At the beginning of March 2021, Jung von Matt launched the Gisler Protocol (Werbewoche.ch reported). The protocol is dedicated to the advertiser Doris Gisler Truog, whose campaign for women's suffrage began in 1969. Agencies that subscribe to the protocol thereby make a promise to follow the five principles of the Gisler Protocol.
#1 To mean is not enough
"We pay attention to inclusive language. Even the Duden has abolished the generic masculine. We always use both genders or a neutral form that represents all genders."
#2 He who seeks, finds
"We promote equal opportunities in cooperation with external persons. We recommend a balanced selection of cooperation partners to our customers and are committed to a diversity of perspectives."
#3 Out of the 50s
"We avoid stereotypical role models and show different lifestyles. In this way, we ensure that we do justice to the reality of Switzerland and provide a # stereotype."
#4 Hold up the mirror
"We make our clients* aware of their responsibility in gender representation and support them in communicating in a relevant, contemporary and stereotype-free way."
#5 No man is a potted plant
"We recognize and change ideas that don't feature a woman or where the role of a woman can be replaced by a potted plant or a dog. The time of decorative female passengers and caring scenery mothers is over.
In the meantime, Agence Trio, Aroma, Diff. Kommunikation, Feinheit, Flin, Gecko Communication, Kargo Kommunikation, Kingfluencers, Kreisvier Communications, KSP, Liip, Maxomedia, Me Kommunikation, Ogilvy, Open Up, Serviceplan, TBWA and Wunderman Thompson have joined the Swiss Jung-von-Matt agencies.
Advertisingweek.ch wanted to know from the agencies involved why they decided to take this step, and asked them each three questions.
Why do we need initiatives like the Gisler Protocol?
Flin: Added up, we Swiss agencies reach millions of people every day - from our point of view, we therefore also have a social responsibility when it comes to issues such as inclusive gender representation. In our view, we could also go one step further. For example, similar initiatives would be desirable for other relevant topics such as climate change (no greenwashing, etc.).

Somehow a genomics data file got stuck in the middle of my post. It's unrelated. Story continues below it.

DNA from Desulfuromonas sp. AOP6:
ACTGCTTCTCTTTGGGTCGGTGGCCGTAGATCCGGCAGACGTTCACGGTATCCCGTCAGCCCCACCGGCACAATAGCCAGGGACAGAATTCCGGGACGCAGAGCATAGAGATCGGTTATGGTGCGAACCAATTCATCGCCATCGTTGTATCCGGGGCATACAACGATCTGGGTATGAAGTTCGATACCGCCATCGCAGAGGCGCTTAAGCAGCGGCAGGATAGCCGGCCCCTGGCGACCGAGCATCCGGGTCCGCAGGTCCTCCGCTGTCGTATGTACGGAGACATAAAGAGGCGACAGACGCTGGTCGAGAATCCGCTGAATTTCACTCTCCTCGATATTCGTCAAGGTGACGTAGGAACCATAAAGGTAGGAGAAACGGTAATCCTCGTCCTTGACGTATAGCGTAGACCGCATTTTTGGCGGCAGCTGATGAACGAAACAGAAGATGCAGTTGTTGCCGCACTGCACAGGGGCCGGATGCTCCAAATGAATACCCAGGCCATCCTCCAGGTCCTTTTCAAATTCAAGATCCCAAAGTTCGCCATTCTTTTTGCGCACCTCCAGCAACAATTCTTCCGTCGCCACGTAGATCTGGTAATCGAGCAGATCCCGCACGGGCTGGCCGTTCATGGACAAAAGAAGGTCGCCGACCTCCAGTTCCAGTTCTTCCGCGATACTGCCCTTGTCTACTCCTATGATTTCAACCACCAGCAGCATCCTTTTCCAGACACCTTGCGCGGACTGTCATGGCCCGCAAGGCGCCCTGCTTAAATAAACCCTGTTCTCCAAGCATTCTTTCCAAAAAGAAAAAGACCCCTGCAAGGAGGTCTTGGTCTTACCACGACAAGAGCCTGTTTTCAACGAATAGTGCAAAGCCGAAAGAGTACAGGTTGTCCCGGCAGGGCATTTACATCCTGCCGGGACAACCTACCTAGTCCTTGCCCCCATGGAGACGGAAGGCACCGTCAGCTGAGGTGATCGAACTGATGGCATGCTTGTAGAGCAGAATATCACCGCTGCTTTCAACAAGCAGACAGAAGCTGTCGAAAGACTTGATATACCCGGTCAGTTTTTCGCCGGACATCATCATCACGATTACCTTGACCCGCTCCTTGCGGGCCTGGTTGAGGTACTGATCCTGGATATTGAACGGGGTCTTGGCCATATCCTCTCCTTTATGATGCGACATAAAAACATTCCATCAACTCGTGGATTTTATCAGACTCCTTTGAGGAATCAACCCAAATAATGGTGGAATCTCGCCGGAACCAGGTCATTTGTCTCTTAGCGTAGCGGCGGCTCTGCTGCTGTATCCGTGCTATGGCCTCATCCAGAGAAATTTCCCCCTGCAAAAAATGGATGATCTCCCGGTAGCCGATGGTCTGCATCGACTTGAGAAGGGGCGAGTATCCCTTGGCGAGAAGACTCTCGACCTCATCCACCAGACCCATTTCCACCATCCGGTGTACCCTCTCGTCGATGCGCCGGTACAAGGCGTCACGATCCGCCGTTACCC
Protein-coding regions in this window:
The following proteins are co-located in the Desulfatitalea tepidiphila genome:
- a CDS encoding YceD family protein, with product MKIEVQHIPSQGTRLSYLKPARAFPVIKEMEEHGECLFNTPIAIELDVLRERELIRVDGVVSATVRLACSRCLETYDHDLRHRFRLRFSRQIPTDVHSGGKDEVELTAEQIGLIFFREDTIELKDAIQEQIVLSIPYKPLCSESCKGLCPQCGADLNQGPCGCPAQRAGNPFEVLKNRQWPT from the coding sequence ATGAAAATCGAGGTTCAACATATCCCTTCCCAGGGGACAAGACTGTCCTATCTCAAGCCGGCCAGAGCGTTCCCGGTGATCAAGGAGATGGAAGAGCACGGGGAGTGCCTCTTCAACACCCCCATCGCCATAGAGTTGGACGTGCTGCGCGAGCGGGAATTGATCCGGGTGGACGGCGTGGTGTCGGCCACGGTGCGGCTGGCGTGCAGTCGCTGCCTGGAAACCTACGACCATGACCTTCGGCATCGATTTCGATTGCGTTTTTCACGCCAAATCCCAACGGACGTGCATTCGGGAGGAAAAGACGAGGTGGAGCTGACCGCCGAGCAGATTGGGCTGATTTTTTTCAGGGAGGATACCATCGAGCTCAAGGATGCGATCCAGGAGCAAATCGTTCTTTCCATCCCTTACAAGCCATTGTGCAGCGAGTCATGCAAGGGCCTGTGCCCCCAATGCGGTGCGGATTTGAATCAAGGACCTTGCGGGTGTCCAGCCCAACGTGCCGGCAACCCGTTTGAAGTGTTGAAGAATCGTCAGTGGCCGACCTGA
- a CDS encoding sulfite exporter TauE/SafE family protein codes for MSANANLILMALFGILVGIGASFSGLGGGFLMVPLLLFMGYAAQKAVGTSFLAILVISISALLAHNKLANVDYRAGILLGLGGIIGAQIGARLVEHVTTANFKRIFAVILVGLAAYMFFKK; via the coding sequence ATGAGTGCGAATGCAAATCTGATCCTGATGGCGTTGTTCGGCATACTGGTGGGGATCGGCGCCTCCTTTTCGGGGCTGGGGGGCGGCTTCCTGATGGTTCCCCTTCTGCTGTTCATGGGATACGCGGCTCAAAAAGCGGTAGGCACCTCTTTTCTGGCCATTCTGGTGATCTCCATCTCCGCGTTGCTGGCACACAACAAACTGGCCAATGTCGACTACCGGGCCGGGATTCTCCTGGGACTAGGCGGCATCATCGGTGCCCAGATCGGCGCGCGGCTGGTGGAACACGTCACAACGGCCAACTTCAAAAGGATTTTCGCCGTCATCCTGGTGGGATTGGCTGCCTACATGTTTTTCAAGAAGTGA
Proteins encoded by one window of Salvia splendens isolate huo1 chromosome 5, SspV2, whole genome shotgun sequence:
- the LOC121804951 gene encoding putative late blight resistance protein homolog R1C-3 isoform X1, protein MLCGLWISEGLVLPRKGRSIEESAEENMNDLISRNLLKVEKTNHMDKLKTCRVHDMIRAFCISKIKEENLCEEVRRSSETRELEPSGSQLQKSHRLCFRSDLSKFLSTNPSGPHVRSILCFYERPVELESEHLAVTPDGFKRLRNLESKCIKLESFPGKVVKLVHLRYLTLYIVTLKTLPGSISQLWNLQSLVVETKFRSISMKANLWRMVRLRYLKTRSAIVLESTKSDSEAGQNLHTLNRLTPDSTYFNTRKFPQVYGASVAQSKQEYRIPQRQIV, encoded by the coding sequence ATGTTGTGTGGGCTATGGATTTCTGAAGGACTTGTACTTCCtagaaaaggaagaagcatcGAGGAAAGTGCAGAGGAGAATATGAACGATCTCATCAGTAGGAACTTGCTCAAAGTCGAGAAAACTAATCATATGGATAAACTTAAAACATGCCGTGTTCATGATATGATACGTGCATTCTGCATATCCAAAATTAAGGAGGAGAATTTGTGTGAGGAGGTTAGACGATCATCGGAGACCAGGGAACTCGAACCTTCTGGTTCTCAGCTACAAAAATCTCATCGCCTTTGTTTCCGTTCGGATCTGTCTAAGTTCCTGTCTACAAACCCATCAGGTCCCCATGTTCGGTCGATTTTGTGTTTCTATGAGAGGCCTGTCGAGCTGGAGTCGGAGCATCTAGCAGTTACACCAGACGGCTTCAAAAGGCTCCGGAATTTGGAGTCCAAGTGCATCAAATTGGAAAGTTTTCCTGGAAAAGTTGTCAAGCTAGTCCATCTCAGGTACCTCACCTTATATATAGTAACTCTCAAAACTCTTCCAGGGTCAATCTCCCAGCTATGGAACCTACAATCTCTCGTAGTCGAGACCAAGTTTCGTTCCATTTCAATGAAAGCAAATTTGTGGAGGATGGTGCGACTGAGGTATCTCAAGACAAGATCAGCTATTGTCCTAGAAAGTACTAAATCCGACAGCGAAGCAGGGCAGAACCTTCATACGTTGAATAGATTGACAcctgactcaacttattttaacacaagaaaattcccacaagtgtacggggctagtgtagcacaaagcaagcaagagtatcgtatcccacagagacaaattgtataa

LiipIn a network, we generally have more power than when individuals or individual organizations get involved - but of course both are absolutely necessary. Moreover, communications, advertising and digital agencies in particular have a very strong multiplier effect, which is in the nature of things.
TBWA: On the one hand, initiatives that have broad-based support have more chance of being implemented. At the same time, it is in the interest of all agencies to have their finger on the pulse and stand up for equality and inclusion.
Wunderman Thompson: Together we have more impact. It also makes sense to exchange ideas, inspire each other and learn from each other.
Circle four: Across agencies, the protocol is much less likely to degenerate into a profiling exercise. And together, even big things are much easier to initiate.
Kargo: Our industry has its finger on the pulse of the times and is sometimes even a bit ahead of them. (Good) advertising is always influencing our language, setting new trends or ending old ones - and many a campaign and some of the brands that have risen from it have become an integral part of pop culture. This influence must be handled responsibly. A cross-agency initiative like the Gisler Protocol is a strong sign that agencies want to take this responsibility together and, at best, are also ahead of the curve on these issues.
As an agency, what point of the initiative do you find most important?
Flin: Hold up the mirror. No matter how much we talk among ourselves about equality, inclusion, etc. - it only helps if we talk about it with our customers and point out that images and language are important.
Liip: Hold up the mirror. Not just "doing it better" (à la numbers 1 and 5), but also sensitizing our customers to the issues so that the next time - ideally - they themselves think and work inclusively right from the start - and also carry the attitude forward.